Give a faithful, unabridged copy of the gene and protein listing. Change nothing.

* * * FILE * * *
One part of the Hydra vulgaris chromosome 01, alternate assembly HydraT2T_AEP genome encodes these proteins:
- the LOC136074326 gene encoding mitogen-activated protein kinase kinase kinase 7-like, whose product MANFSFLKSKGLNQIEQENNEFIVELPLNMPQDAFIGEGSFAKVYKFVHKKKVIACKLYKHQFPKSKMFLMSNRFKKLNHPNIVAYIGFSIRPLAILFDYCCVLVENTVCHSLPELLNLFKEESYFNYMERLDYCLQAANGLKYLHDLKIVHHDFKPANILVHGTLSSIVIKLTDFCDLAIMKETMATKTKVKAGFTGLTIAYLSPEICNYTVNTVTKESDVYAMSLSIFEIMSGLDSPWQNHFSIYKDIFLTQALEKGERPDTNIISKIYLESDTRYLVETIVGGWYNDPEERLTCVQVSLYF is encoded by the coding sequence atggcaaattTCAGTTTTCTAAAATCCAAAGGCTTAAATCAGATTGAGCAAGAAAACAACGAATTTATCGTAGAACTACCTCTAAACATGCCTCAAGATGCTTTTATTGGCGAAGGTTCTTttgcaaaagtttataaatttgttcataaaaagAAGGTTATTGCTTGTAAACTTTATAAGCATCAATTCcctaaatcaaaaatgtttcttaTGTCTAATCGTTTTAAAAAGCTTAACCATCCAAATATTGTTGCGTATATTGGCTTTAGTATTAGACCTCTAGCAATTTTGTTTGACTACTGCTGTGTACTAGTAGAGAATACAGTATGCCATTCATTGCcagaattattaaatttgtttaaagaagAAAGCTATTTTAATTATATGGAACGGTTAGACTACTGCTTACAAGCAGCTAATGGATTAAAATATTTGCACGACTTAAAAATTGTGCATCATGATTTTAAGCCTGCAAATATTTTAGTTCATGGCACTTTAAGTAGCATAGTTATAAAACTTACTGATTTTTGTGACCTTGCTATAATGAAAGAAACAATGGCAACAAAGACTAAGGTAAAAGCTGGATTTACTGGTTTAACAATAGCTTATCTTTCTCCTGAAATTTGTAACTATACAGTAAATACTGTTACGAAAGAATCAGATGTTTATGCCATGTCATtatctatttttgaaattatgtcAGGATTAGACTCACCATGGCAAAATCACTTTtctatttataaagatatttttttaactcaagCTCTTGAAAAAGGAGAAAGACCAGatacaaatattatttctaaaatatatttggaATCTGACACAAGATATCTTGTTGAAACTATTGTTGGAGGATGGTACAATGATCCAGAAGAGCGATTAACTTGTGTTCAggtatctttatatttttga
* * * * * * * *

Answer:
One part of the Hydra vulgaris chromosome 01, alternate assembly HydraT2T_AEP genome encodes these proteins:
- the LOC136074326 gene encoding mitogen-activated protein kinase kinase kinase 7-like, whose product MANFSFLKSKGLNQIEQENNEFIVELPLNMPQDAFIGEGSFAKVYKFVHKKKVIACKLYKHQFPKSKMFLMSNRFKKLNHPNIVAYIGFSIRPLAILFDYCCVLVENTVCHSLPELLNLFKEESYFNYMERLDYCLQAANGLKYLHDLKIVHHDFKPANILVHGTLSSIVIKLTDFCDLAIMKETMATKTKVKAGFTGLTIAYLSPEICNYTVNTVTKESDVYAMSLSIFEIMSGLDSPWQNHFSIYKDIFLTQALEKGERPDTNIISKIYLESDTRYLVETIVGGWYNDPEERLTCVQVSLYF is encoded by the coding sequence atggcaaattTCAGTTTTCTAAAATCCAAAGGCTTAAATCAGATTGAGCAAGAAAACAACGAATTTATCGTAGAACTACCTCTAAACATGCCTCAAGATGCTTTTATTGGCGAAGGTTCTTttgcaaaagtttataaatttgttcataaaaagAAGGTTATTGCTTGTAAACTTTATAAGCATCAATTCcctaaatcaaaaatgtttcttaTGTCTAATCGTTTTAAAAAGCTTAACCATCCAAATATTGTTGCGTATATTGGCTTTAGTATTAGACCTCTAGCAATTTTGTTTGACTACTGCTGTGTACTAGTAGAGAATACAGTATGCCATTCATTGCcagaattattaaatttgtttaaagaagAAAGCTATTTTAATTATATGGAACGGTTAGACTACTGCTTACAAGCAGCTAATGGATTAAAATATTTGCACGACTTAAAAATTGTGCATCATGATTTTAAGCCTGCAAATATTTTAGTTCATGGCACTTTAAGTAGCATAGTTATAAAACTTACTGATTTTTGTGACCTTGCTATAATGAAAGAAACAATGGCAACAAAGACTAAGGTAAAAGCTGGATTTACTGGTTTAACAATAGCTTATCTTTCTCCTGAAATTTGTAACTATACAGTAAATACTGTTACGAAAGAATCAGATGTTTATGCCATGTCATtatctatttttgaaattatgtcAGGATTAGACTCACCATGGCAAAATCACTTTtctatttataaagatatttttttaactcaagCTCTTGAAAAAGGAGAAAGACCAGatacaaatattatttctaaaatatatttggaATCTGACACAAGATATCTTGTTGAAACTATTGTTGGAGGATGGTACAATGATCCAGAAGAGCGATTAACTTGTGTTCAggtatctttatatttttga